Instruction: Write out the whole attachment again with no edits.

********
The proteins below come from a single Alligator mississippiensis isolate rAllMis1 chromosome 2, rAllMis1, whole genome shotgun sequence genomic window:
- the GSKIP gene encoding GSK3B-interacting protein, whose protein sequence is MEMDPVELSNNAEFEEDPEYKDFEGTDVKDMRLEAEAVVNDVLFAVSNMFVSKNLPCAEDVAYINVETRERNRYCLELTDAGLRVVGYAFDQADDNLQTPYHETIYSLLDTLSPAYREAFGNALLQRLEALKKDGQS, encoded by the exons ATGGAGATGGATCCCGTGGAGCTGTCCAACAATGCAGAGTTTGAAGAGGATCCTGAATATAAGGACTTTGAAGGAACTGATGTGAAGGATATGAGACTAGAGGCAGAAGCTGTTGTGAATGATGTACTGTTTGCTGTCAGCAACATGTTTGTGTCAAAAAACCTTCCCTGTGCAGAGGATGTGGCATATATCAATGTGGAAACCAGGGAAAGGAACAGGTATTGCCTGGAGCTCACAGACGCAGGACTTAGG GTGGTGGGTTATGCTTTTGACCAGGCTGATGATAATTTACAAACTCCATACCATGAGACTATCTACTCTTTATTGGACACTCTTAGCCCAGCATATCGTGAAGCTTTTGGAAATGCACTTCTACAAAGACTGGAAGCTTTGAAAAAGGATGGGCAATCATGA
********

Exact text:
The proteins below come from a single Alligator mississippiensis isolate rAllMis1 chromosome 2, rAllMis1, whole genome shotgun sequence genomic window:
- the GSKIP gene encoding GSK3B-interacting protein, whose protein sequence is MEMDPVELSNNAEFEEDPEYKDFEGTDVKDMRLEAEAVVNDVLFAVSNMFVSKNLPCAEDVAYINVETRERNRYCLELTDAGLRVVGYAFDQADDNLQTPYHETIYSLLDTLSPAYREAFGNALLQRLEALKKDGQS, encoded by the exons ATGGAGATGGATCCCGTGGAGCTGTCCAACAATGCAGAGTTTGAAGAGGATCCTGAATATAAGGACTTTGAAGGAACTGATGTGAAGGATATGAGACTAGAGGCAGAAGCTGTTGTGAATGATGTACTGTTTGCTGTCAGCAACATGTTTGTGTCAAAAAACCTTCCCTGTGCAGAGGATGTGGCATATATCAATGTGGAAACCAGGGAAAGGAACAGGTATTGCCTGGAGCTCACAGACGCAGGACTTAGG GTGGTGGGTTATGCTTTTGACCAGGCTGATGATAATTTACAAACTCCATACCATGAGACTATCTACTCTTTATTGGACACTCTTAGCCCAGCATATCGTGAAGCTTTTGGAAATGCACTTCTACAAAGACTGGAAGCTTTGAAAAAGGATGGGCAATCATGA